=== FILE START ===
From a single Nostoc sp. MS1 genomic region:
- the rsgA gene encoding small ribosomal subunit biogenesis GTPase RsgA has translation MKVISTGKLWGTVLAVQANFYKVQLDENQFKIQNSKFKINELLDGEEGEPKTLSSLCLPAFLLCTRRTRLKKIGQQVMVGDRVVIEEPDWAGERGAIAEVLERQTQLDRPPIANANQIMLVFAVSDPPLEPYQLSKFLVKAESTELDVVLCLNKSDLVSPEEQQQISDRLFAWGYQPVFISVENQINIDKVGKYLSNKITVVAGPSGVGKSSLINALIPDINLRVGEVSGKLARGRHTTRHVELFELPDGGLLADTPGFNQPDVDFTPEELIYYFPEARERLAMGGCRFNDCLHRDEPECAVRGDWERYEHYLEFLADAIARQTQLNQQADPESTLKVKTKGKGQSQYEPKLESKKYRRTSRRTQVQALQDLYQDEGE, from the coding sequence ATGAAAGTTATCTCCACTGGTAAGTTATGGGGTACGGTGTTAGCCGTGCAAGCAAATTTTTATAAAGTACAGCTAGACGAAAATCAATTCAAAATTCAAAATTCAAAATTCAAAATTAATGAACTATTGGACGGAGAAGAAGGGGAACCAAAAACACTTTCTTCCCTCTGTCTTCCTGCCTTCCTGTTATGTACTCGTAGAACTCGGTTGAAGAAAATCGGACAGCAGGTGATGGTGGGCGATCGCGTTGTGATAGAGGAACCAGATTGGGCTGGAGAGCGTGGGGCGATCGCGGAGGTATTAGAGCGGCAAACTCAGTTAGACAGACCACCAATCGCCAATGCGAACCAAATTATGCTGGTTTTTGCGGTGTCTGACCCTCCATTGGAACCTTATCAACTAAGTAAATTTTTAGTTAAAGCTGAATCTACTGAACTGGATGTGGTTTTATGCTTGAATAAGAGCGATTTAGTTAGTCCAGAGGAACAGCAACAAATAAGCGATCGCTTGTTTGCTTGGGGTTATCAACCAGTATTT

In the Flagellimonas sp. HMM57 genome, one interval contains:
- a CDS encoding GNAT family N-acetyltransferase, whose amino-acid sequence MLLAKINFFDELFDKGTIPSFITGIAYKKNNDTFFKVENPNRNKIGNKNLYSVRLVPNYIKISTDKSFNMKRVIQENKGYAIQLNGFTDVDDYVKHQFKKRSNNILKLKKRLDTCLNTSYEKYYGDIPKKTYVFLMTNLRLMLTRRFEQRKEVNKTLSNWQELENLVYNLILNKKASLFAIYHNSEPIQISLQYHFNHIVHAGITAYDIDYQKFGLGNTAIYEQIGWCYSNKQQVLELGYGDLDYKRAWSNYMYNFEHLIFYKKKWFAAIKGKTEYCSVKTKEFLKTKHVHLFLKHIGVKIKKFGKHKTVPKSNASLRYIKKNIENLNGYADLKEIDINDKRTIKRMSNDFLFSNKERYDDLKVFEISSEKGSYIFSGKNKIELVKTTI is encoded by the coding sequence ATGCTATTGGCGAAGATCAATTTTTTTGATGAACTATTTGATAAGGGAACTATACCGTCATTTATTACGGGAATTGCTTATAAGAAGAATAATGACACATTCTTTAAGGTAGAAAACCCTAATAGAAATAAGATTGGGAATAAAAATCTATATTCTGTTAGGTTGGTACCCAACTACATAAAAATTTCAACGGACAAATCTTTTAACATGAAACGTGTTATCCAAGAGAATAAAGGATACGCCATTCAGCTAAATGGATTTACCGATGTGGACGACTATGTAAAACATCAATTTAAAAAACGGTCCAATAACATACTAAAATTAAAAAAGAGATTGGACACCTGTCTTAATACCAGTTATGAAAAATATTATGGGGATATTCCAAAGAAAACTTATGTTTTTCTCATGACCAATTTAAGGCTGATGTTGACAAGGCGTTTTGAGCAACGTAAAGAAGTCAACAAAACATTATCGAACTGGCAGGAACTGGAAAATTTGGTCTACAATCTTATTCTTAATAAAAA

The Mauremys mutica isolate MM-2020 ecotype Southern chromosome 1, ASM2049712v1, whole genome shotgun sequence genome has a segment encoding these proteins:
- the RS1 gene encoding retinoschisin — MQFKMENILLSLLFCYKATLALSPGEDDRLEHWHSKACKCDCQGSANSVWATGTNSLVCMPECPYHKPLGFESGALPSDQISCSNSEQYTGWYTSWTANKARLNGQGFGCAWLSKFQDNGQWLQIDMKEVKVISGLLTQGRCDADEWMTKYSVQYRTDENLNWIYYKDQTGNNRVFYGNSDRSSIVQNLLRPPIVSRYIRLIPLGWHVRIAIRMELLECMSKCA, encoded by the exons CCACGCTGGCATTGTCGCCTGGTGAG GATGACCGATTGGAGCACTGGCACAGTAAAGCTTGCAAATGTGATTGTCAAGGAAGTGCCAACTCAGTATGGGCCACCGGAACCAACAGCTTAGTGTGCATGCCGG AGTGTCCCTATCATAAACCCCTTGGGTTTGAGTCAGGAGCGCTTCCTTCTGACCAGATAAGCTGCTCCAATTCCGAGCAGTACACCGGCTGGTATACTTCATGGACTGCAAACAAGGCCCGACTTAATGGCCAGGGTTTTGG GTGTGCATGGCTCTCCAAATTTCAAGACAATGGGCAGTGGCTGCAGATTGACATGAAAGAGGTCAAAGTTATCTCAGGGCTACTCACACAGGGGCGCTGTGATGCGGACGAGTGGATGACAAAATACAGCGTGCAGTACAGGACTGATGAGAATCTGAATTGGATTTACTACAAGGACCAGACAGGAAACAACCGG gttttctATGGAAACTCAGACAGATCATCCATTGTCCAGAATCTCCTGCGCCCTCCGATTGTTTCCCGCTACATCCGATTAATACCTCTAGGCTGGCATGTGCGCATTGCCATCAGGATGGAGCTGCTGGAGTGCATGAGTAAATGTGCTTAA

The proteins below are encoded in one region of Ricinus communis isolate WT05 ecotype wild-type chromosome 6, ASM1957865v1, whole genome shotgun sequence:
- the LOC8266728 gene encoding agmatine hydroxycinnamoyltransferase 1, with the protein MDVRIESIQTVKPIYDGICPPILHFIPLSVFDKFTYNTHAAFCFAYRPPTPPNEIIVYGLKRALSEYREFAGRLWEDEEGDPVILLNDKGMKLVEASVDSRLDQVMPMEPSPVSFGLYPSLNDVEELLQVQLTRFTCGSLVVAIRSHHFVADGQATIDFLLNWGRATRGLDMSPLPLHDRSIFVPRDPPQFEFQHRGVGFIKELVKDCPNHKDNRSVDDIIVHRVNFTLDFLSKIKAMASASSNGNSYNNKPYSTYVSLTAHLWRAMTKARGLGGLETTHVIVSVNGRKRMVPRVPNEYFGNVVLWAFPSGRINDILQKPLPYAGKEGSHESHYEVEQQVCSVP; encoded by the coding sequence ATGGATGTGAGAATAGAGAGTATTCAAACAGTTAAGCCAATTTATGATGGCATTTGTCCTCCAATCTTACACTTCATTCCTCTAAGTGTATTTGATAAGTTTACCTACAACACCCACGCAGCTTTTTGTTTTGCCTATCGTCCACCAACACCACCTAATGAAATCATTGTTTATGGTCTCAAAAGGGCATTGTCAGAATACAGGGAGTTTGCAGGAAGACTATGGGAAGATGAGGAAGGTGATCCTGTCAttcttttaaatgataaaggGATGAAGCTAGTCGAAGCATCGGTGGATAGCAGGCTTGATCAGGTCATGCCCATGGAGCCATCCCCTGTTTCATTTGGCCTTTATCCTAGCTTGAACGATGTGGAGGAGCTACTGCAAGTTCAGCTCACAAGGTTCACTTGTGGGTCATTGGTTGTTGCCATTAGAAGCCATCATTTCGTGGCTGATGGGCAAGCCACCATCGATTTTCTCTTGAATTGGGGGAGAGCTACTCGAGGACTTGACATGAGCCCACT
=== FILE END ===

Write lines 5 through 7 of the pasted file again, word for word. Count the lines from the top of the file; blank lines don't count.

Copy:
The Mauremys mutica isolate MM-2020 ecotype Southern chromosome 1, ASM2049712v1, whole genome shotgun sequence genome has a segment encoding these proteins:
- the RS1 gene encoding retinoschisin — MQFKMENILLSLLFCYKATLALSPGEDDRLEHWHSKACKCDCQGSANSVWATGTNSLVCMPECPYHKPLGFESGALPSDQISCSNSEQYTGWYTSWTANKARLNGQGFGCAWLSKFQDNGQWLQIDMKEVKVISGLLTQGRCDADEWMTKYSVQYRTDENLNWIYYKDQTGNNRVFYGNSDRSSIVQNLLRPPIVSRYIRLIPLGWHVRIAIRMELLECMSKCA, encoded by the exons CCACGCTGGCATTGTCGCCTGGTGAG GATGACCGATTGGAGCACTGGCACAGTAAAGCTTGCAAATGTGATTGTCAAGGAAGTGCCAACTCAGTATGGGCCACCGGAACCAACAGCTTAGTGTGCATGCCGG AGTGTCCCTATCATAAACCCCTTGGGTTTGAGTCAGGAGCGCTTCCTTCTGACCAGATAAGCTGCTCCAATTCCGAGCAGTACACCGGCTGGTATACTTCATGGACTGCAAACAAGGCCCGACTTAATGGCCAGGGTTTTGG GTGTGCATGGCTCTCCAAATTTCAAGACAATGGGCAGTGGCTGCAGATTGACATGAAAGAGGTCAAAGTTATCTCAGGGCTACTCACACAGGGGCGCTGTGATGCGGACGAGTGGATGACAAAATACAGCGTGCAGTACAGGACTGATGAGAATCTGAATTGGATTTACTACAAGGACCAGACAGGAAACAACCGG gttttctATGGAAACTCAGACAGATCATCCATTGTCCAGAATCTCCTGCGCCCTCCGATTGTTTCCCGCTACATCCGATTAATACCTCTAGGCTGGCATGTGCGCATTGCCATCAGGATGGAGCTGCTGGAGTGCATGAGTAAATGTGCTTAA

The proteins below are encoded in one region of Ricinus communis isolate WT05 ecotype wild-type chromosome 6, ASM1957865v1, whole genome shotgun sequence: